Marie Antoinette has always fascinated readers worldwide. Yet perhaps no one knew her better than one of her closest confidantes, Marie Thérèse, the Princess de Lamballe. The Princess became superintendent of the Queen s household in 1774, and through her relationship with Marie Antoinette, a unique perspective of the lavishness and daily intrigue at Versailles is exposed. Born into the famous House of Savoy in Turin, Italy, Marie Thérèse was married at the age of seventeen to the Prince de Lamballe; heir to one of the richest fortunes in France. He transported her to the gold-leafed and glittering chandeliered halls of the Château de Versailles, where she soon found herself immersed in the political and sexual scandals that surrounded the royal court. As the plotters and planners of Versailles sought, at all costs, to gain the favour of Louis XVI and his Queen, the Princess de Lamballe was there to witness it all. This book reveals the Princess de Lamballe s version of these events and is based on a wide variety of historical sources, helping to capture the waning days and grisly demise of the French monarchy. The story immerses you in a world of titillating sexual rumours, blood-thirsty revolutionaries, and hair-raising escape attempts and is a must read for anyone interested in Marie Antoinette, the origins of the French Revolution, or life in the late 18th Century.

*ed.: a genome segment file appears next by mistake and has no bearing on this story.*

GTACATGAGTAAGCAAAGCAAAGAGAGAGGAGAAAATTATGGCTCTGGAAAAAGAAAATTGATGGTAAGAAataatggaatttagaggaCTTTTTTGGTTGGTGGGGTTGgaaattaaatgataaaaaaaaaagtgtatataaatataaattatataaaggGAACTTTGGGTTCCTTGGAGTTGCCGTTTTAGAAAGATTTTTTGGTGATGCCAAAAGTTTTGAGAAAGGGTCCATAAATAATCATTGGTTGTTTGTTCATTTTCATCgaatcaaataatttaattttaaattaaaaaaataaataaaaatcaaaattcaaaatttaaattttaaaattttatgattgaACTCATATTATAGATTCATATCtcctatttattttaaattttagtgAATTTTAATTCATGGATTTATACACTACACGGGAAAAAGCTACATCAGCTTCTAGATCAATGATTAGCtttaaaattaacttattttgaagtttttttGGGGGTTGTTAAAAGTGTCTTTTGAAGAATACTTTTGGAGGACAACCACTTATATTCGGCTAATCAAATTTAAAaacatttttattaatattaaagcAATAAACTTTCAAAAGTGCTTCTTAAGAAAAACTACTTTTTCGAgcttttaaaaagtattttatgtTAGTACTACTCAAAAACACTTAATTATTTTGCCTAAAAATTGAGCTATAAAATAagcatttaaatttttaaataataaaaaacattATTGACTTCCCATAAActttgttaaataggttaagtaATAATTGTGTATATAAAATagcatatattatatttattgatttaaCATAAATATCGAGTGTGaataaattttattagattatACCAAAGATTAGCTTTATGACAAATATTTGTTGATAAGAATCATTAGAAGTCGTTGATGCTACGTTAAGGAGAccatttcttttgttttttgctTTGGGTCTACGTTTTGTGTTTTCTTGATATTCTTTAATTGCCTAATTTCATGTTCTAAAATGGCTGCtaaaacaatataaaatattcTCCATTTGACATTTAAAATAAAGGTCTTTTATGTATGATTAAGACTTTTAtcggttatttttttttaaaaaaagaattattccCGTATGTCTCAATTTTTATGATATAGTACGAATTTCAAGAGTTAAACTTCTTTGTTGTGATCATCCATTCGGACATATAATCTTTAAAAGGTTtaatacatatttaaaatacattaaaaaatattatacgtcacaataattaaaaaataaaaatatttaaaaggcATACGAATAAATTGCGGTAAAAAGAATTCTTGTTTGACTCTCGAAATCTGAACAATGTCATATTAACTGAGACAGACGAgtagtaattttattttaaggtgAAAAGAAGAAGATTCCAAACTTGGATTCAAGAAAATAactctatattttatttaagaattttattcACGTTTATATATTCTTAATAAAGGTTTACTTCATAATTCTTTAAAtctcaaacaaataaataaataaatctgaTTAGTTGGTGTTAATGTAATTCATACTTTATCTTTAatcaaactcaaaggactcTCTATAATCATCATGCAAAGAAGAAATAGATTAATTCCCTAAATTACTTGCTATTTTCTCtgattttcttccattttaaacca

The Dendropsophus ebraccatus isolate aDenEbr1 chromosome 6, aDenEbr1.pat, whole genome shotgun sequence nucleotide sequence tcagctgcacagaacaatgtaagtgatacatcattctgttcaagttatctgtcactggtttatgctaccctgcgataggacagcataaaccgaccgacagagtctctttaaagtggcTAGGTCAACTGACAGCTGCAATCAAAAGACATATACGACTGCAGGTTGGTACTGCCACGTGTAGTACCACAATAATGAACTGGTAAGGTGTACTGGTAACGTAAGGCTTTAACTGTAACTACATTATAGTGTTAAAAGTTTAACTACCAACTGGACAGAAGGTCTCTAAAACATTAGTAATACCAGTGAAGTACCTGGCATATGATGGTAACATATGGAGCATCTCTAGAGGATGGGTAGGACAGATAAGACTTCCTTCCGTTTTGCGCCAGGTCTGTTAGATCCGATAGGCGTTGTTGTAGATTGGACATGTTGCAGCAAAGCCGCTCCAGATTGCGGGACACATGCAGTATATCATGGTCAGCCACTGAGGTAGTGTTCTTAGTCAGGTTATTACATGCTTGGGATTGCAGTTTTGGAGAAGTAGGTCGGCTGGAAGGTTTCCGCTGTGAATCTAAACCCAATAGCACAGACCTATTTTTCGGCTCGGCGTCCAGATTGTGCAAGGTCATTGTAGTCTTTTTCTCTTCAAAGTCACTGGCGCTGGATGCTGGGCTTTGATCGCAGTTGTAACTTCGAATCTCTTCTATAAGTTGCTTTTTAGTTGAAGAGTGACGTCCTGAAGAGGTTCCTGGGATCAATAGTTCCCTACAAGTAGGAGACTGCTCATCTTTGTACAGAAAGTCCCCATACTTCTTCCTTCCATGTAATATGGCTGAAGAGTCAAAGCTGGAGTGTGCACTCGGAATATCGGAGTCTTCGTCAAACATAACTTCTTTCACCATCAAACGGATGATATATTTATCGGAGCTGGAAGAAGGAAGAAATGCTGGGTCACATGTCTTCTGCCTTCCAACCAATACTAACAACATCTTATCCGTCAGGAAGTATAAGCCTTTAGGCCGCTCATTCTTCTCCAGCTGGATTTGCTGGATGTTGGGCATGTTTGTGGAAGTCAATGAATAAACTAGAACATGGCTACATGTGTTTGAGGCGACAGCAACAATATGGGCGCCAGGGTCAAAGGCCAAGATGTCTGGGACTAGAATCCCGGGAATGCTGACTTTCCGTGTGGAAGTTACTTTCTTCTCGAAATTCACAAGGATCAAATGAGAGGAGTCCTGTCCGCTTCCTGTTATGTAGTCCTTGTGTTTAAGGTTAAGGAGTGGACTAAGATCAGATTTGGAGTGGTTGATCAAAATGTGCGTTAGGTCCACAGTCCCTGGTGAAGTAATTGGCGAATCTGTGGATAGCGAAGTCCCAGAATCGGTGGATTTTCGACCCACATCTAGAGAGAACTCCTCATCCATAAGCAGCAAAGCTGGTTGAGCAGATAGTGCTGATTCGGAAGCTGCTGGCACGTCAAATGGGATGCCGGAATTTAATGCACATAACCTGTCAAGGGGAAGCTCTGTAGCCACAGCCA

Mary I (Penguin Monarchs): The Daughter of Time